Want to learn guitar scales fast? Well …playing up and down them like most players do is not the way to do it! In this lesson you’ll discover 3 powerful and simple scale practice exercises to learn your scales fast…and more importantly be able to use them when you play.
Imagine if you could learn the essential guitar scales fast…instead of spending hours playing them up and down. Well there are some ways that you can, but we’re not normally shown them. Instead we often play them round and round with the notes in the exact same order every time. Problem is you’re not going to use them like that when you solo and jam!
0:20 Just playing up and down doesn’t help you learn scales fast! It’s also got nothing to do with how we use them when we play. You need some different ways to practice themif you want to nail those guitar scales fast!
0:55 Scale exercise #1: The ‘Random Note Exercise’
1:25 Scale Exercise #2; The ‘One Note Per String Exercise’
1:58 Scale Exercise #3: The ‘Pivot Exercise’
In this blues licks lesson you’ll learn 7 blues licks you need to know from the playing of blues guitar legends like Stevie Ray Vaughan, Albert King, BB King, Eric Clapton and others. All these licks are played in the key of A and are using the A minor pentatonic scale. Let’s look at blues lick 1
0:46 Blues Lick 1. If there was ever a must know blues lick then this is probably it! It’s used by all the blues guitar greats like Eric Clapton, SRV, Albert King etc and is a powerful lick to begin your blues solos with.
2:06 Blues Lick 2. This lick is borrowed from Stevie Ray Vaughan and is a lick he loved to play. Listen to his album Texas Flood to here licks like this used a lot.
3:14 Blues Lick 3. Albert King is an influential blues player and this lick is the kind of thing he used to play in his blues solos. Check out the bending tips in this lick too…you’ll need them to get your bends sounding like Alberts!
4:54 Blues Lick 4. Eric Clapton’s playing with Cream inspired this next blues lick. It’s packed full of tasty blues bends and curls.
7:08 Blues Lick 5. This Stevie Ray Vaughan style lick uses the sliding blues scale shape. Definitely check out these bends and slides in this scale pattern. They’re incredibly useful, versatile, and can add a lot to your blues solos.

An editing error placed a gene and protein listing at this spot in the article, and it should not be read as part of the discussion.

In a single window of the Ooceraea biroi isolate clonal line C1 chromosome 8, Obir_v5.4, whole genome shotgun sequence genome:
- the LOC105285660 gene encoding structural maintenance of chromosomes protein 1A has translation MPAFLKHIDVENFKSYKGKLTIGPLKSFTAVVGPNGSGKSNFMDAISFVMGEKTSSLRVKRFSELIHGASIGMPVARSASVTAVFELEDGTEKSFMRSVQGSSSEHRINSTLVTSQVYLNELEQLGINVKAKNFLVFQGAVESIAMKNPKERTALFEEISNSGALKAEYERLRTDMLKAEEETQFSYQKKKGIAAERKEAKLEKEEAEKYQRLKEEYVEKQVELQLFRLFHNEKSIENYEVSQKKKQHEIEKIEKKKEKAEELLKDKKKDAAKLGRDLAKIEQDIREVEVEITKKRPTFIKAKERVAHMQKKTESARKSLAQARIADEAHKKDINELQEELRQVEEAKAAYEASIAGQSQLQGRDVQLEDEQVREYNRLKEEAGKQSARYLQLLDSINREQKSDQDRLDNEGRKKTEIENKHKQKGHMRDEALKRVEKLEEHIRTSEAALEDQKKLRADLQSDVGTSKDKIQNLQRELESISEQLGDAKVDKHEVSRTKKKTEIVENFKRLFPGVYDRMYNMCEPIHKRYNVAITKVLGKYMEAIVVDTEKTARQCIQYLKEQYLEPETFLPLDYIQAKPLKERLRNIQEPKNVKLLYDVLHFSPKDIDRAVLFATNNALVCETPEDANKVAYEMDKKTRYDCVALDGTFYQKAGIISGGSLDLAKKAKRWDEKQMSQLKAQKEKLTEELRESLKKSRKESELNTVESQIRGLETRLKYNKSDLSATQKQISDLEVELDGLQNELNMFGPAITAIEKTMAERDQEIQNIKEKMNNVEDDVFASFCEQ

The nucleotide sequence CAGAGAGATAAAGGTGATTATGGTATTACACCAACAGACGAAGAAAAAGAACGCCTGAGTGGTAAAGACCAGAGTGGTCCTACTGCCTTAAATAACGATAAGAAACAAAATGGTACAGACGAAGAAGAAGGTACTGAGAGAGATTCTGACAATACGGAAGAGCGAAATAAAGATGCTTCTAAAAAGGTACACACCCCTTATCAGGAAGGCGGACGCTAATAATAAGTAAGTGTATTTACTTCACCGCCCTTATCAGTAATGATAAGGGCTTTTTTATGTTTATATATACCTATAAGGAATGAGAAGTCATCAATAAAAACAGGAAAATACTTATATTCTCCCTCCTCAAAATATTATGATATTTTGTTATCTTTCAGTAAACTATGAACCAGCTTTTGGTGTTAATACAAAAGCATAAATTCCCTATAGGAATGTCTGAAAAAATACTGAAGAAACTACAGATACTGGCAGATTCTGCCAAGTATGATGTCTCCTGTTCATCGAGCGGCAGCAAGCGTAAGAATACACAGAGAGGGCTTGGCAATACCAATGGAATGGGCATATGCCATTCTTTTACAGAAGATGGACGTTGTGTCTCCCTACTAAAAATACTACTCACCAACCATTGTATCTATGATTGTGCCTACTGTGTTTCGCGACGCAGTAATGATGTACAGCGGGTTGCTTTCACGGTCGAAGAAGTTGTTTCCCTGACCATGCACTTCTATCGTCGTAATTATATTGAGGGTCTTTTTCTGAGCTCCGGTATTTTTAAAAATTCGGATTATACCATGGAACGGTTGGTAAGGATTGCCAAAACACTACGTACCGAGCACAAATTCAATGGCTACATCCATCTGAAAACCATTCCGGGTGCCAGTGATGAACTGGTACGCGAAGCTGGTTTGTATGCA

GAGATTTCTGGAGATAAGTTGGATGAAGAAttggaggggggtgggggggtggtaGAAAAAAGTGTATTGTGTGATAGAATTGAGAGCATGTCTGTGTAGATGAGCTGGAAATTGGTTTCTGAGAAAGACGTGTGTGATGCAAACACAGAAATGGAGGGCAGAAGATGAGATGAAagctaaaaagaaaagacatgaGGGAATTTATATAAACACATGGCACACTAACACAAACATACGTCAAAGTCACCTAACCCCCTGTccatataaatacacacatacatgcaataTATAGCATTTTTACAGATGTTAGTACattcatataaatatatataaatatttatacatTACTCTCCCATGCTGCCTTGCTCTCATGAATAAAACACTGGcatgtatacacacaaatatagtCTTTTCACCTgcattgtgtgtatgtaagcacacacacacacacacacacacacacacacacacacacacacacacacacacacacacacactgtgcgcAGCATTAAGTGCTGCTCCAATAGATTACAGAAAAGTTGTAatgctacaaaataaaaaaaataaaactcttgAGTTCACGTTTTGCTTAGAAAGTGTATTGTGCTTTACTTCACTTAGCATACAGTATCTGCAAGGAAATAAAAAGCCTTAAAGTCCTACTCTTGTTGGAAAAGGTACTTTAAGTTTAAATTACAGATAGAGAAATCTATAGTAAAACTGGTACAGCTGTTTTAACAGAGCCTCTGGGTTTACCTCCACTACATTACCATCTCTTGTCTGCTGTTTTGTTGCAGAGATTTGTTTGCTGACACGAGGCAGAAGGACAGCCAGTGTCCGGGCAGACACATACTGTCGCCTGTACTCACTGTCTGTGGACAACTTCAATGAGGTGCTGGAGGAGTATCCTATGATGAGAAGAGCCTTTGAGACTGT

8:25 Blues Lick 6. A classic BB King style lick here making use of a tasty double stop move. This is adding the 6th into our pentatonic scale (7th fret B string) giving us a ‘sweeter’ sound characteristic of BB’s guitar style.
10: 12 Blues Lick 7. British blues legends Eric Clapton and Peter Green used licks like this in their landmark solos. Some tasty double stop slides here coming from the sliding blues scale plus a cool pre-bend move.. Experiment with these they can sound great in your blues solos.
12:08 Once you know these blues licks be sure to practice using them in your solos. Also move them into other keys to you can use them in any blues setting.
In this BB King quick licks lesson you’ll learn a cool minor blues lick like something BB plays in ‘The Thrill Is Gone’. It’s typical of many BB King’s licks with it’s use of space, economy of notes and the sliding blues scale. Check out the recording of ‘The Thrill Is Gone’ to hear BB play licks like this and to get an overall picture of the classic BB King guitar style. Check out the other BB King licks in this video series too. Enjoy!
In this BB King quick licks lesson you’ll learn a great blues turnaround lick using ‘jazzy’ 9th chords similar to what BB King might play. It’s the perfect way to round off your blues solos and is shown here in the key of G. Although BB didn’t play chords very often, this example shows you how to work them into your BB King style licks if you want to. Look out for more BB King licks coming very soon in my Quick Licks video series. Enjoy!
In this BB King quick licks lesson you’ll learn a tasty blues lick from the master of soulful blues guitar. It’s showing off some of BB’s favourite blues soloing devices including the ‘minor to major 3rd move’, mixing up notes from the minor and major pentatonic scales and a cool, funky BB King style double stop (works great in blues solos!). Enjoy!